Sen. DeWitte joins senior groups, state officials to require access to virtual visits with loved ones in nursing homes

Moved by tragic stories from older adults in nursing homes who have endured extreme social isolation during the COVID-19 pandemic, State Senator Donald DeWitte (R-St. Charles) joined other lawmakers and advocacy group leaders on Tuesday to urge passage of Senate Bill 2137, which requires virtual visitation options at long-term care facilities.

SB 2137 would connect nursing home residents virtually with family members, loved ones, and to religious or recreational activities when in-person visits are prohibited or restricted due to federal or state rule or guidance.

“Having first-hand knowledge of the challenges associated with long-term nursing home care, this legislation is timely given the significant challenges these facilities and their patients have faced during the COVID-19 pandemic,” said Sen. DeWitte.  “Unfortunately, in the effort to protect the physical health of nursing home residents, seniors’ social-emotional health was not considered, and subsequently there was an alarming effect on the psychological well-being of seniors who were prohibited from having contact with family and loved ones for close to a year. Moving forward, we must ensure a balance between physical and emotional health, and I believe SB 2137 represents a giant step in the right direction.”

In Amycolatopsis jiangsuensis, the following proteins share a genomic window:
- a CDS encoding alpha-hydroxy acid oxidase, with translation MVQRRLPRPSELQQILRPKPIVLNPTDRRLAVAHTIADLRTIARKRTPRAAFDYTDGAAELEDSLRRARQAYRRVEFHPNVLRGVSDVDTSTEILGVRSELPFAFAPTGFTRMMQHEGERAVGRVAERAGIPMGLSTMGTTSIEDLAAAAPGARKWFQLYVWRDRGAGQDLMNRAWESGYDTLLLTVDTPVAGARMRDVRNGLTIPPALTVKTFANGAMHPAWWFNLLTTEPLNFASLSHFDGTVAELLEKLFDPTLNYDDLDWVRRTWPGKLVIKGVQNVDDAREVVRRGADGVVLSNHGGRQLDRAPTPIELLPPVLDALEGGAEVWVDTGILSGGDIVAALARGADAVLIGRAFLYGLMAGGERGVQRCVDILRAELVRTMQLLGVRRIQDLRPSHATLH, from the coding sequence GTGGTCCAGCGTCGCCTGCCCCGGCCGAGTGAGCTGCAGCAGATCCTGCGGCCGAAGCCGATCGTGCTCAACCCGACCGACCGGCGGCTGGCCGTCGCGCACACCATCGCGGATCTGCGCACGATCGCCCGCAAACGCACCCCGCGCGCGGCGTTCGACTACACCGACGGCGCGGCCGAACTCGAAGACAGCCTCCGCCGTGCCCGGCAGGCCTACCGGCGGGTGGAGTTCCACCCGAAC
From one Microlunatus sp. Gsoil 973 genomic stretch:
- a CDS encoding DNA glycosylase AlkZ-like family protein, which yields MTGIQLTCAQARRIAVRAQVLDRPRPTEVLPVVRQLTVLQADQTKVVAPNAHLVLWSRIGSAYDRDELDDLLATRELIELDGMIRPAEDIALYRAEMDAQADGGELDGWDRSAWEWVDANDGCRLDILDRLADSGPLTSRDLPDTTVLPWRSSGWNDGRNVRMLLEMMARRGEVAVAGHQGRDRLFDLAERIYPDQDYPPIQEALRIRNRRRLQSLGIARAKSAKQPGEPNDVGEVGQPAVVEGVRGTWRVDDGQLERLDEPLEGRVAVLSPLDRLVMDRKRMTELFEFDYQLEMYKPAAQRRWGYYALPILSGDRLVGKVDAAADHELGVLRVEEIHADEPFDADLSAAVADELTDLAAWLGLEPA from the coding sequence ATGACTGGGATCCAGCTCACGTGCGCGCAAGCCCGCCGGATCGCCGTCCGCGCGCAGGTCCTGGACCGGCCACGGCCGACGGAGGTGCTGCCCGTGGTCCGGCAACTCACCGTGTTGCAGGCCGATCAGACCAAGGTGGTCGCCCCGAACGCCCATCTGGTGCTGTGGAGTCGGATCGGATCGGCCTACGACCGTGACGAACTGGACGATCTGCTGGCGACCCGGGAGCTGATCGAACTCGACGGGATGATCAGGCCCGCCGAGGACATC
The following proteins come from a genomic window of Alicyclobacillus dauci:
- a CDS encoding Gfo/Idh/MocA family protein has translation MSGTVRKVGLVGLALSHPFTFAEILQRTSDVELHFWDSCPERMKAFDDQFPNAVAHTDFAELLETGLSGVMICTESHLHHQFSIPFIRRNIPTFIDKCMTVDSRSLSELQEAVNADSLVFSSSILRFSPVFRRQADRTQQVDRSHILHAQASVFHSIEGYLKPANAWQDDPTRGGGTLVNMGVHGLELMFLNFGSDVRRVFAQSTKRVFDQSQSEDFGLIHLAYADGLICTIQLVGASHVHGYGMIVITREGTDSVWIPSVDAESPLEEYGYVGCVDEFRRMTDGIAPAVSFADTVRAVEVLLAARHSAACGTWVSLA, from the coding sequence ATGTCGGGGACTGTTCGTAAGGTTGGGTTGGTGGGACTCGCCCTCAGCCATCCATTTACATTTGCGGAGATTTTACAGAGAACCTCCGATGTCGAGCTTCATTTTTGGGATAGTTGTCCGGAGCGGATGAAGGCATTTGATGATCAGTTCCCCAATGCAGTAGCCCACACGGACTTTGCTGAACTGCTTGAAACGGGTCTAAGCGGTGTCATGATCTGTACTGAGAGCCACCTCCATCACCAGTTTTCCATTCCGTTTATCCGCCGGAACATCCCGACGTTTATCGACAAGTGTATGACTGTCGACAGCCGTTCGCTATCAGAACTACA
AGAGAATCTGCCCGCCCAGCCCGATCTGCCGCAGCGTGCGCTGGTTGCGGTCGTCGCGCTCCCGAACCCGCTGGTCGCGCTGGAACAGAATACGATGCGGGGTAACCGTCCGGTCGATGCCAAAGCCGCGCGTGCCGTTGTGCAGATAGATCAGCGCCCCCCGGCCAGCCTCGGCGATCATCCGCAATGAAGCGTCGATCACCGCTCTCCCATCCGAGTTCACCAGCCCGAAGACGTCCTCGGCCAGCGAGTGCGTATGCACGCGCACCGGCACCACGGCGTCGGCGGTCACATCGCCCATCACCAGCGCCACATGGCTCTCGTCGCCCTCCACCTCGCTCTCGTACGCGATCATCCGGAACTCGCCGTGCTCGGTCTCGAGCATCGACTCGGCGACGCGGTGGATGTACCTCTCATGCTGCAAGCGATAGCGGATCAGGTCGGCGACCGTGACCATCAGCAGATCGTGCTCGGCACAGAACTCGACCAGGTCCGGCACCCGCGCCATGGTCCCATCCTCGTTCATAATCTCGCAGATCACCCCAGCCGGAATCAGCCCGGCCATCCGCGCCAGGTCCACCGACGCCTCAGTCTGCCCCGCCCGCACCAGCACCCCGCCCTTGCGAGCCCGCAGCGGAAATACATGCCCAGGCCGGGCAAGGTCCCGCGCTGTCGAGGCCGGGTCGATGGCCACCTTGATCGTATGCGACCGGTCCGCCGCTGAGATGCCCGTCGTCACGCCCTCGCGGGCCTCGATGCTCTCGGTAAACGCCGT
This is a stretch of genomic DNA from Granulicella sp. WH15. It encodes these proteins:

The proposed bill comes in the wake of 2020 research that shows that the harsh consequences of isolation and loneliness on a resident’s quality of life are alarming: a 50% increased risk of developing dementia, a 32% increased risk of stroke, and a nearly fourfold increased risk of death among heart failure patients.

Under SB 2137, facilities would adopt and implement policies to combat social isolation of residents in a variety of ways:

  • Virtual visitation would be considered in addition to existing in-person visitation policies.
  • Technology and assistive equipment may be funded through federal Civil Monetary Penalty (CMP) Funds and/or other state and federal resources.
  • Cleaning and sanitizing of equipment and the development of a resident’s individualized visitation schedule would be included in a facility’s virtual visitation policy.
  • Facilities would be permitted to train volunteers and staff to assist residents in virtual visitation.
  • A resident’s right or use of personal devices would not change.
  • Penalties for nursing homes not in compliance would go into effect in 2023; one year after the stated distribution of CMP funds in Illinois.
  • IL Department of Public Health shall adopt social isolation prevention policies within 60 days after effective date of the Act; rules will take into account a facility’s barriers to connectivity and Internet bandwidth limitations.


“Our state’s most vulnerable residents in nursing homes have suffered the worst during this pandemic, with over 77,000 COVID-19 positive cases and more than 10,300 deaths,” said Lori Hendren, AARP Illinois Associate State Director. “There should not be any hesitation from elected officials to act now to offer a simple, humane source of comfort for these residents – access to the voices and faces of the people they love – at a time when they feel most alone.”

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